What happened? Sadly, I think it was a physiological change of aging mentally. I used to laugh more often, be carefree more often, and work much less with better productivity. I think part of my working harder came from a guilt that I wasn’t gaining fast enough in some metaphysical race that no one but people in suits or industry can attend. I bought into the lie that working faster meant working harder, that the product was more important than the process, and that my true self was less important than my perceived self.

Then I was faced with the terribly common existential issue of, who am I; really? Well, I found out who I am not pretty easily. I am not someone who does well when working in a non-transparent work environment. I do not prefer following along with decisions made in whispers or behind closed doors, without room for question. I am not someone who can work in an environment where education is seen as a waste of time, rather than an investment. I am not happy with sacrificing my family for a job that may not want me in 5 years, let alone 6 months, because my family is forever.

My true self values truth, openness, kindness, dedication, loyalty, and most importantly: kinship. Brothers and sisters that love each other may argue or fight, but they always stand up for each other. I want that. I want everyone to urge me to be the best version of me, in a way that emphasizes my strengths and contributions to the team. I want people to accept me holistically, even though I am what my mom calls a “tender heart” (aka, someone that cries when they see a dead pigeon in the middle of the road without hope, even though birds terrify me; or cries because sometimes life isn’t fair to those who deserve the most a break).

I also know that, my life wasn’t the best, but it made me absolutely me. I also know that it could have been worse. Sometimes, though, my finding the silver lining has been frowned upon, and that made it easy to be complacent and lazy. Which leads me to my next point: I work hard. I work hard, everyday, to not fall victim to my past. I have been lazy, but I’m working to help myself by finding the good in everyone and everything. I believe that everyone has good in them, and everyone deserves love.

Through this, I have rediscovered why I want to help people. I want people to feel empowered. I want people to pursue happiness. I want to inspire others find the greatness inside themselves. I am working on how to do those things, and I think it’s going to start with falling back in love with myself, someone I have not loved for awhile now. I cannot love others, and help them find their worth, if I do not show them that I myself am capable the same feat.

Forced Work-Life Balance

It will be far too easy for me to get sucked into the routine of work, home, work, home, work… home… work…. work…. work.

I am realizing more and more that I need to work for a company that allows for me to have a home life, especially while my husband is in school. I will never spend time on pet projects, I will dread getting up in the morning, and I will hate working if I am forced to be in at 8AM and home by 6PM every day, Monday through Friday.

I do not mind working hard, in fact – and you can ask anyone – that I enjoy being very busy: always have, always will.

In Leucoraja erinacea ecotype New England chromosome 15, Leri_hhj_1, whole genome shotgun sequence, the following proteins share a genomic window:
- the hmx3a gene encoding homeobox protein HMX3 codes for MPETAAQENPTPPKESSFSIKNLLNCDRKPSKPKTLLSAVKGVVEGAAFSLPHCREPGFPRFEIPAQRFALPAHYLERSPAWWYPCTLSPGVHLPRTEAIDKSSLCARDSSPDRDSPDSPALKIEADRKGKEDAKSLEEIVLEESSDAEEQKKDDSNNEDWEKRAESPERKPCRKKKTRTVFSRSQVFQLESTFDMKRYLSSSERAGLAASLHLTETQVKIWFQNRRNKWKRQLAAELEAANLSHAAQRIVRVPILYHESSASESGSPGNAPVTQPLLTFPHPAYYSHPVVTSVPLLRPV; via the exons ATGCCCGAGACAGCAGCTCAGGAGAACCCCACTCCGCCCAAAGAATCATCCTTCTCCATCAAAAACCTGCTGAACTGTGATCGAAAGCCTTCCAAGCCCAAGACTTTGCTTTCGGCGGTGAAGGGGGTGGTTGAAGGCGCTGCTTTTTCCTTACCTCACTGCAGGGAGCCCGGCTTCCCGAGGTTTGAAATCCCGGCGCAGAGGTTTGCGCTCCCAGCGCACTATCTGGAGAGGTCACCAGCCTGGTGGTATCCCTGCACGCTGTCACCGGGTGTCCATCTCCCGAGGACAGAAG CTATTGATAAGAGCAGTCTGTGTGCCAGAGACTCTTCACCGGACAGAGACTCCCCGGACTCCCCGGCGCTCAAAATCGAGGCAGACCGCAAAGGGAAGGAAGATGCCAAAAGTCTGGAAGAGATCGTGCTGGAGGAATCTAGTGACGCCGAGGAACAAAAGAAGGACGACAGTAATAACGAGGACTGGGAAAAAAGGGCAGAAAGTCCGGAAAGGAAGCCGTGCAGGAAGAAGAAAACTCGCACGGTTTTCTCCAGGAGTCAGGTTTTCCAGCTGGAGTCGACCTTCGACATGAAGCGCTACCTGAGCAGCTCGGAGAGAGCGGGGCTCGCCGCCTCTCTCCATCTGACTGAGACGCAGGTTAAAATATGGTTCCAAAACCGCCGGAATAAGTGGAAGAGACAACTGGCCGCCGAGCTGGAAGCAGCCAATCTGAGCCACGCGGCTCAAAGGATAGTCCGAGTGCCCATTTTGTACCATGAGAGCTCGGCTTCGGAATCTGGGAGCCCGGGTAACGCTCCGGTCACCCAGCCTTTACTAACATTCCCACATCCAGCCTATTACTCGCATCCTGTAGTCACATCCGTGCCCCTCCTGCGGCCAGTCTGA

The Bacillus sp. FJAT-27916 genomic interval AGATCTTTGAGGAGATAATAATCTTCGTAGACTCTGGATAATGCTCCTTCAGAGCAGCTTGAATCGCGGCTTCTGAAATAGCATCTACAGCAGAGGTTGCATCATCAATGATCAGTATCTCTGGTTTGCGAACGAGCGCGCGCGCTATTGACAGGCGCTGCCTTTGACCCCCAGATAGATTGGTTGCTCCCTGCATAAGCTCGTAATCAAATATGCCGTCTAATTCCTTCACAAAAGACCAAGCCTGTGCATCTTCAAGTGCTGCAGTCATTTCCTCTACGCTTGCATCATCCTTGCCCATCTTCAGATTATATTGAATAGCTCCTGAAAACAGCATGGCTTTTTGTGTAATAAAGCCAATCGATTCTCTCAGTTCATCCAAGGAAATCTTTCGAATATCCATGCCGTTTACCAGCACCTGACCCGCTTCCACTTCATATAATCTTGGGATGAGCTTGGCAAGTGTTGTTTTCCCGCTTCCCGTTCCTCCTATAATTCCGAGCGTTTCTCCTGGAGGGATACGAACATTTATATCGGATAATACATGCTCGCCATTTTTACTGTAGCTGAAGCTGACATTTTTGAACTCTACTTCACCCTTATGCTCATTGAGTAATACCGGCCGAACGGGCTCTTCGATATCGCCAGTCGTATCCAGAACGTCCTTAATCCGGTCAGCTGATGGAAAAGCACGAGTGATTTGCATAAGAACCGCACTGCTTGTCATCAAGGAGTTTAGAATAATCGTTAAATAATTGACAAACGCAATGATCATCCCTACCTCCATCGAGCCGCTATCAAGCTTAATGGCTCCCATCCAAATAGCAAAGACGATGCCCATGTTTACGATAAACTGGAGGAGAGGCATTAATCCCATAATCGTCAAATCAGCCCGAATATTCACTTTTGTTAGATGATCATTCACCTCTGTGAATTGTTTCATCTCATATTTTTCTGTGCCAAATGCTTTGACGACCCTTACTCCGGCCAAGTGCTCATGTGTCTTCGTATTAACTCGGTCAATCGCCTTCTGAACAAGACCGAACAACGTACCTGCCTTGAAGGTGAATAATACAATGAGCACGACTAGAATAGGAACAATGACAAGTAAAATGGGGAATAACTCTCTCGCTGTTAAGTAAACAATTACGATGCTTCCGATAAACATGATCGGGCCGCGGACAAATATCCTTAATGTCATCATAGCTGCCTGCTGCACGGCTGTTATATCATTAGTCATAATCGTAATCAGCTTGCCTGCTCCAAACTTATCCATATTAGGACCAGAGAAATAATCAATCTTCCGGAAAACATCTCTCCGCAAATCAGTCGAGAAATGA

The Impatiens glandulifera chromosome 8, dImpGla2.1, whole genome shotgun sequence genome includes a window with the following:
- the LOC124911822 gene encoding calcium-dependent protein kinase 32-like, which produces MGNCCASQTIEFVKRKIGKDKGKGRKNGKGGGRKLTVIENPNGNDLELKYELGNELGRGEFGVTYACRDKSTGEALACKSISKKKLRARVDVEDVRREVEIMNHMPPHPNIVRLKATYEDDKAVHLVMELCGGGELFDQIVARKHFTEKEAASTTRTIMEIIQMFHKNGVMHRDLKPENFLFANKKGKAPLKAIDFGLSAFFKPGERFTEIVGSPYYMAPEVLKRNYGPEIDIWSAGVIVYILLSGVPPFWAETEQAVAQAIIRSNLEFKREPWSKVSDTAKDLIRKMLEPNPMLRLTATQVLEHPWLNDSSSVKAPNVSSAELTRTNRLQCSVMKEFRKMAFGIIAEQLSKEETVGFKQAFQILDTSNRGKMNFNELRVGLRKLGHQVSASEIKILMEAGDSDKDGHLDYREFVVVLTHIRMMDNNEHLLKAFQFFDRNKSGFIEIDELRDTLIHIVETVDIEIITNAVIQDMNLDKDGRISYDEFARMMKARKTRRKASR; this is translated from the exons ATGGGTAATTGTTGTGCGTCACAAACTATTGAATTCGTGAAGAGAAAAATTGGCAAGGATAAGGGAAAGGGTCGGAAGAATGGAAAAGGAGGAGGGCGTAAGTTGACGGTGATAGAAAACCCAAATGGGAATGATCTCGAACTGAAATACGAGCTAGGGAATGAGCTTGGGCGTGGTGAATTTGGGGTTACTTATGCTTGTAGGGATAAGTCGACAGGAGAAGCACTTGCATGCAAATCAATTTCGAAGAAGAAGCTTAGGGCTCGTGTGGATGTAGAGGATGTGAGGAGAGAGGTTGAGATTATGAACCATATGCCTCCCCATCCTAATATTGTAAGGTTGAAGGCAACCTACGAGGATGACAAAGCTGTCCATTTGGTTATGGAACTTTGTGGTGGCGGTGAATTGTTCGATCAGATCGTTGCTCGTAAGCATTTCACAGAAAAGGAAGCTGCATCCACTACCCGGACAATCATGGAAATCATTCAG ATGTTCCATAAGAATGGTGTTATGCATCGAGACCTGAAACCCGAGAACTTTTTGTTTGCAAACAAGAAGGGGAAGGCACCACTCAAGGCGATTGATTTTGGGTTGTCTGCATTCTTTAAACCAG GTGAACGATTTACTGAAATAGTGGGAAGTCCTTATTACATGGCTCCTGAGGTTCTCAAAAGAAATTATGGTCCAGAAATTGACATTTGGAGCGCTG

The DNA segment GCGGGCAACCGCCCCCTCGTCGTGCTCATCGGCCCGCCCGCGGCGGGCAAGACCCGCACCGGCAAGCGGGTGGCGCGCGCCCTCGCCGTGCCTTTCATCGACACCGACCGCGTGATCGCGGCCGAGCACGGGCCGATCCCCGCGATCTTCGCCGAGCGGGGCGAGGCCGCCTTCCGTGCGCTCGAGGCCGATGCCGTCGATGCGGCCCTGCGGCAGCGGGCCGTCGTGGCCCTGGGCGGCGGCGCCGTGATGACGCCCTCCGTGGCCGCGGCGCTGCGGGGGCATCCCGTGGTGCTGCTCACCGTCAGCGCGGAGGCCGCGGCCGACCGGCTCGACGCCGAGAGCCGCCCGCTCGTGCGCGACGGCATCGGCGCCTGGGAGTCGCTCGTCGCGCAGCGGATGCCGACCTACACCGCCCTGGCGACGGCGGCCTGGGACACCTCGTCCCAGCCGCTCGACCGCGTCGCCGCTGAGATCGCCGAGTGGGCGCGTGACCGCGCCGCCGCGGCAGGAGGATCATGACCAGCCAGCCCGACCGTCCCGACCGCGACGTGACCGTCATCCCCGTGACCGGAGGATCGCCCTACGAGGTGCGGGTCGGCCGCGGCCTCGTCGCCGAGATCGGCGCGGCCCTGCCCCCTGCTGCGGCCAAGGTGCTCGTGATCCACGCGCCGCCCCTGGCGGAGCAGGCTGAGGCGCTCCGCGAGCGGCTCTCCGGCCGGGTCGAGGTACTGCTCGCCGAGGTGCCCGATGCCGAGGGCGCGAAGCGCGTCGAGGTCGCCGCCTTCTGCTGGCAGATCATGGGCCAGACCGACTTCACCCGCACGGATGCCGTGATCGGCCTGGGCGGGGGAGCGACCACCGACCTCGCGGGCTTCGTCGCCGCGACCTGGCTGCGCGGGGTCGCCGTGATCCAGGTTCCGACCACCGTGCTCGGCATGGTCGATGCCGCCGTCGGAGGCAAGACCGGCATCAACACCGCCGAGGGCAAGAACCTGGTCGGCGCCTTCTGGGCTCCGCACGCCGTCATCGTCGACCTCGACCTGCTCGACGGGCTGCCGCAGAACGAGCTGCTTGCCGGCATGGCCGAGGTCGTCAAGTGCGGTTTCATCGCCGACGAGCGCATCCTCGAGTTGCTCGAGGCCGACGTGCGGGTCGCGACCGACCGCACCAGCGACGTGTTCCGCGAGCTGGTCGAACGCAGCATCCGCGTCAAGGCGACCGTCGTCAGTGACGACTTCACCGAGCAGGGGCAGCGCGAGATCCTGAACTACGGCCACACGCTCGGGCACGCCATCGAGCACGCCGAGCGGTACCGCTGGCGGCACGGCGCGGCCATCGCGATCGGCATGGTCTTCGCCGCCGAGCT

But I need my boss to tell me it’s okay to take a week off once in awhile; I need my boss to tell me I can work from home, if only just to spend a little extra time with my animals; I need my boss to understand that I will sometimes work from home to resemble spending time with my husband when he is home.

What I do not need, is to not be trusted. I do not need to feel forced into putting in overtime, simply because everyone else is. I do not care what everyone else is doing. As long as I am meeting and exceeding expectations, and that can happen in a normal 40-hour week, then I should feel free to go home when I am good and ready. Do not give me less work because you think I am far too overwhelmed, just give me your desired priority.

Do not assume I am incapable, before giving me a chance to prove my competence. Further, do not assume – for you know what that does – that I am living my life in hopes of pleasing only my work life; because I am not. We all know about the cat in the cradle (whatever that means), we know about mommies and daddies that never have time for their kids; but most of all, we know what it does to marriages and families when the mommies, daddies, etc. are forced to stay at work because the company will manage to fall apart without us there, like a puppy left home for the first time.

Do not force your unhappy balance on me, if you are not ready to make me unhappy. You preach good leadership, but the captain does not spend time poking holes in the already flooded boat, they spend time making sure the crew will survive, and give themselves the last, or no, life jacket at all.

A Little Disappointed

I can’t say that I woke up completely happy
Or that I wasn’t a little confused

I would be lying if I said I wasn’t scared
Or that I wasn’t a little excited

I am confident that I have no idea what I want
From my present or my future self

I know that there is nothing in this world
That will prepare me for potential disappointment

There are so many options, they say
But I can’t say I want any but the one I have

There are so few who understand
But I know those who do are strong

I can’t say I was calm or decisive
When I paced around my room

I can say I know that, either way,
I would have been a little disappointed.